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Bradstowe House 'eyesore' in Harrow on verge of sale
The developer of an unfinished apartment block that has been an “eyesore” on the Harrow skyline for more than four years is trying to sell it, the Harrow Times can reveal.
The ten-storey Bradstowe House development, in Greenhill Way, has remained a concrete shell since mid-2008 when recession meant developer Comer Homes stopped construction on the 144-apartment building.
The company told the Harrow Times in May 2009 that it would shortly be resuming work, but no further construction has took place and the half-finished building has since been covered in graffiti.
Our investigation has discovered that the firm has approached Harrow Council with revised plans after failing to pay approximately £2million in fees agreed for affordable housing when planning permission was granted in 2005, but has failed to reach an agreement and is now seeking the sale of the land.
Director of planning at the council, Stephen Kelly, told the Harrow Times that he had held a series of meetings in the last two years with the owners to try and get the project restarted.
He said: “Whilst the outcomes of the meetings have been positive, the council does not have the power to force a private landowner to start building against their will.
“However, the potential change in ownership is a positive step forward, and the council is working with interested parties to ensure that work can start again as soon as possible.”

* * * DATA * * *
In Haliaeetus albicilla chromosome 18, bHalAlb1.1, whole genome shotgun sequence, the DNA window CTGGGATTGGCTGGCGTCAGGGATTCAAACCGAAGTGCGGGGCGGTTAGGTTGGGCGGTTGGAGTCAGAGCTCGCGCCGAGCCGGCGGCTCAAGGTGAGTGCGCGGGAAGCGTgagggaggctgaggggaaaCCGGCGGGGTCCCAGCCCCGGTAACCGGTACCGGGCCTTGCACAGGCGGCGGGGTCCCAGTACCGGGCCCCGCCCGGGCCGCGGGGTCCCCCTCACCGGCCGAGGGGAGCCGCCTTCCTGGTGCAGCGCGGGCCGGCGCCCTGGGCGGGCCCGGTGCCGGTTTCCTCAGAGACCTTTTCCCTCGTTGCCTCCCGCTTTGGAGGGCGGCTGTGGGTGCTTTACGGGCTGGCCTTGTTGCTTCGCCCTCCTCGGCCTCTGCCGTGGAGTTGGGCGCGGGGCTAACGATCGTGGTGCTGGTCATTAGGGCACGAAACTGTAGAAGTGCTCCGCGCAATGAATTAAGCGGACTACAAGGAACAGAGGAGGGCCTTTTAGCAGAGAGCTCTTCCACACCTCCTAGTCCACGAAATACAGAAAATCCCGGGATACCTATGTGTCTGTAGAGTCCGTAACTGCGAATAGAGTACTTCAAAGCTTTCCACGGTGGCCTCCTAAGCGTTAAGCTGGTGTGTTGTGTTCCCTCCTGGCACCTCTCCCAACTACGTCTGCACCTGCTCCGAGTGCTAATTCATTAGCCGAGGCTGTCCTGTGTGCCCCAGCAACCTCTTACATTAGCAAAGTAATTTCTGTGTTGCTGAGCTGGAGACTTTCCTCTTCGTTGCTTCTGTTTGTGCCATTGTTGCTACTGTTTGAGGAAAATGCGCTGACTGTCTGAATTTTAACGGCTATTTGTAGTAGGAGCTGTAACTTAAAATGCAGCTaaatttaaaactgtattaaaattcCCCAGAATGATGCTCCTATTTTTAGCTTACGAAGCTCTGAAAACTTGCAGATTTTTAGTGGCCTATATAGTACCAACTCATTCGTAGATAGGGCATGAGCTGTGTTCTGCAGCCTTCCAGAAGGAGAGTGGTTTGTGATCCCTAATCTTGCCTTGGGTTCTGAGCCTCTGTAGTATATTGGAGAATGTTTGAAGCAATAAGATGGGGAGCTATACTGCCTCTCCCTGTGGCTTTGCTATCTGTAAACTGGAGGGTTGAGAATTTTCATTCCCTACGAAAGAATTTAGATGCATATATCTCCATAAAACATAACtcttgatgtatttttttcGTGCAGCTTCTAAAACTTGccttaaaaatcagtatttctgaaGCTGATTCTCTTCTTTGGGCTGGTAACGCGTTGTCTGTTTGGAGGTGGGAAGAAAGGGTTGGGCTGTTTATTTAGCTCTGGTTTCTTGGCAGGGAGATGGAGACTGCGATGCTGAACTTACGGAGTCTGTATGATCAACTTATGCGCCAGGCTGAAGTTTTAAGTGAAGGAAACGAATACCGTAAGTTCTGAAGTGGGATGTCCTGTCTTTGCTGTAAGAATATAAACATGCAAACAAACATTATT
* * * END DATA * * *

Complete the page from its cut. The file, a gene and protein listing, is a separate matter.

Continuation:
The managing director of Comer Homes, Brian Comer, said in 2009 that the company would resume construction as soon as markets improved, and the development’s website boasts that the site will be a “stunning contemporary landmark” offering one, two and three-bedroom apartments.
But Conservative leader Councillor Susan Hall labelled it “an eyesore and blot on the landscape of Harrow”.
She added: “It’s constantly covered in graffiti, which is the wrong image for Harrow, and every effort must be made to find someone to take over the development.”
Bradstowe House sits opposite another controversial development, Neptune Point, whose tenants have been forced to put up with broken lifts, key fobs, doors and windows just weeks after moving in the nine-storey block.
Harrow Council rejected plans for its construction, but Government planning inspector Richard Thomas approved it on appeal.
He agreed with the developer’s view that the building would complement Bradstowe House, and said “the proposed nine-storey block would signal the start of the retail experience for pedestrians entering the town centre from the west”.
Comer Homes has not responded to questions from the Harrow Times .